The third launch of the GPS III system adds performance and protection.
With industry partners, the Space and Missile Systems Center of the U.S. Space Force launched the GPS III Space Vehicle 03, or SV03, on June 30 from Cape Canaveral Air Force Station, Florida. The launch sets the third GPS III satellite into space to join the SV01 and SV02 satellites, which were declared operational in January and April.
The GPS III system is the space portion of the Space Force’s effort to modernize the entire GPS capability, offered Tonya Ladwig, acting vice president, Navigation Systems, Lockheed Martin Space.
Some of the military and industry leaders involved with the launch briefed the media on a call last week, including: Ladwig; Brig. Gen. Doug Schiess, USAF, commander, 45th Space Wing, U.S. Space Force; Col. Ed Byrne, USAF, senior materiel leader, Medium-Earth Orbit Space Systems Division, Space and Missile Systems Center (SMC), U.S. Space Force; Walter Lauderdale, mission director, SMC Launch Enterprise, U.S. Space Force; and Lee Rosen, vice president of customer operations and integration, Space X.
“I’m proud to be a part of an incredible team with Space X, SMC and our satellite contractor to put this asset on orbit for our nation, for our Space Force and for the warfighters that need this capability,” Gen. Schiess said.
Col. Byrne explained that the system will achieve three times better navigational accuracy and eight times more power, which helps with the anti-jam capability of the spacecraft. “And I know for the GPS III program, we are expecting an accuracy of 0.63 meters or better,” the colonel stated.
According to Ladwig, GPS III adds that new technology and much greater capability to 29 of the 31 current satellites in the GPS constellation. The system supports M-code, “a more-secure, harder-to-jam or spoof signal for our military forces,” she said. It also adds a new L1C Civil signal. “Significantly, this satellite, GPS III SV03, will be the 22nd M-Code enabled satellite in the constellation—just two short now of global coverage,” Ladwig offered.
The greater GPS III team is delivering the capability to over 4 billion military and civilian users around the world.
Earlier this year, the U.S. military celebrated the 25th anniversary of the GPS system reaching full operational capability, a fitting coincidence, Col. Byrne observed. “The launch of the GPS III SVO3 spacecraft is significant and marks another major milestone for the program, for SMC and the U.S. Space Force as we continue our journey to modernize and deliver new capabilities to the GPS Constellation,” he stated.
The COVID-19 pandemic interrupted the launch originally scheduled for April 29 and the parties put the mission on a 60-day hold to implement new health and safety measures, an SMC spokesperson said. “The men and women at 45th Space Wing are just doing an incredible job during unprecedented times with this coronavirus situation,” Gen. Schiess added.
The effort also marks the first launch of a GPS III production satellite and National Security Space Launch (NSSL) where the launch service provider attempted to recover the rocket booster, Col. Byrne noted.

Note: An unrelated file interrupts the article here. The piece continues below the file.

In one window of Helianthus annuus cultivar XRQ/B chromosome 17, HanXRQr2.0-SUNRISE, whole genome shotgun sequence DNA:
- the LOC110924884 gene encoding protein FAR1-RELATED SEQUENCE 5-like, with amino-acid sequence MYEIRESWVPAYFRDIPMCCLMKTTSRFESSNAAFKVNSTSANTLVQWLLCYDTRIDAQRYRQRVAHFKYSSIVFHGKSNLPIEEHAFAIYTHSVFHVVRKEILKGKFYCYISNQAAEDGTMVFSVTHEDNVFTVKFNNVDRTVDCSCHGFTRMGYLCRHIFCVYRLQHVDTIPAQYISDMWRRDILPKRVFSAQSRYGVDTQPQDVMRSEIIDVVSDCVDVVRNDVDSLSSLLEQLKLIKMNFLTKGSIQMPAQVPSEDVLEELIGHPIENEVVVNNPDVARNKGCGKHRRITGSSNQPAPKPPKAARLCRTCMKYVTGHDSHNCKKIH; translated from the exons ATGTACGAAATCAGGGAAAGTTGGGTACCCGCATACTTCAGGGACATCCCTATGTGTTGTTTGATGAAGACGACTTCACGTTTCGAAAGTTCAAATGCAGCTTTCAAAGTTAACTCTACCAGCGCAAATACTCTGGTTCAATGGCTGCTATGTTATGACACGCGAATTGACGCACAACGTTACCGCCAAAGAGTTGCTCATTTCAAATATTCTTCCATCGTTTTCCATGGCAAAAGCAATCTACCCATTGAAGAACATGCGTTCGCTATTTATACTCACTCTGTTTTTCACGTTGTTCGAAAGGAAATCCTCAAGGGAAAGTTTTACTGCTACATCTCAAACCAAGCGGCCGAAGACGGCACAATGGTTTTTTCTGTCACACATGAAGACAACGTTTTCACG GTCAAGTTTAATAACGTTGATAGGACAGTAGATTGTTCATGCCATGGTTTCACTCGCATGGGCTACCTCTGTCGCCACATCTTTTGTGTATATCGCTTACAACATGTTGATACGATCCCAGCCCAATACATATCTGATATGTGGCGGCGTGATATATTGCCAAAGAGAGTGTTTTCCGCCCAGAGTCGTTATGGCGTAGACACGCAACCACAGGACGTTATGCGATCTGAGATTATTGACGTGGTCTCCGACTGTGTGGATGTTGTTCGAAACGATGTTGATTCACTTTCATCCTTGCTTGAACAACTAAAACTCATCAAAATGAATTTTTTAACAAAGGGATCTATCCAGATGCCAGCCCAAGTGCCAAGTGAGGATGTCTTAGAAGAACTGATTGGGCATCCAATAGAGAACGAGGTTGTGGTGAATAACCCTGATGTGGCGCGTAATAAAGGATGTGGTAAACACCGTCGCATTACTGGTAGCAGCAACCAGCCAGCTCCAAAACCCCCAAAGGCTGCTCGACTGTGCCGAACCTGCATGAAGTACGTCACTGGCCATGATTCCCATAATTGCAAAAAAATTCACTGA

The booster successfully landed back on SpaceX’s autonomous spaceport drone ship named, Just Read the Instructions II, positioned in the Atlantic Ocean. The 10-year old Falcon 9, with 88 missions completed, has flown the most operational missions in the United States, SpaceX said.
“Approximately nine minutes after [liftoff] the first stage will land on the newly refurbished drone ship, Just Read the Instructions,” Rosen described. “It is fresh off its trip across the Panama Canal into the Atlantic Ocean a couple hundred miles offshore. We’re excited to have that capability here to be able to land two vehicles here. That additional landing capability [will enable] quicker turn times between missions. This is our first U.S. Space Force mission and we’re really excited about it and hope that this is the first of many, many of those launches in the future.”
The model of relying on industry for launch services is an evolving relationship, Lauderdale confirmed. For the current launch campaign, the team completed 362 verification tasks and evaluated more than 230 risks. “This combination of activity, encompassing nonrecurring design, process and manufacturing verification tasks, when taken together, culminate in the Space Force’s flight worthiness assessment,” he said.
And at first, the idea of recovering the booster seemed implausible, given the “insufficient performance given the mission trajectory and peel-away combined with the uncertainties associated with this demanding mission,” Lauderdale acknowledged.
“But when we approached Space X to revise some spacecraft requirements for this mission, the GPS III mission, they responded with an opportunity to recover the booster in exchange for adding these requirements as well as other considerations,” he explained. “Our evaluation of that mission’s performance combined with additional work with Space X reduced uncertainty in many areas. And given our technical insight and the support from our GPS teammates from a mission design perspective, we’re able to reach an arrangement in the best interests of the government.”
Lauderdale estimates significant savings from bartering with Space X and the reuse of the booster. “When we came in with the revised requirements, it was an opportunity for us to look at what we could do together,” the mission director explained. “And we were able to knock several million off, in addition to getting the requirements that we had added to the mission.”
Lastly, the team dedicated the launch of GPS III SV03 to Col. Thomas Falzarano, USAF, commander, 21st Space Wing, a rising leader in the service who passed away suddenly last month, Gen. Schiess noted.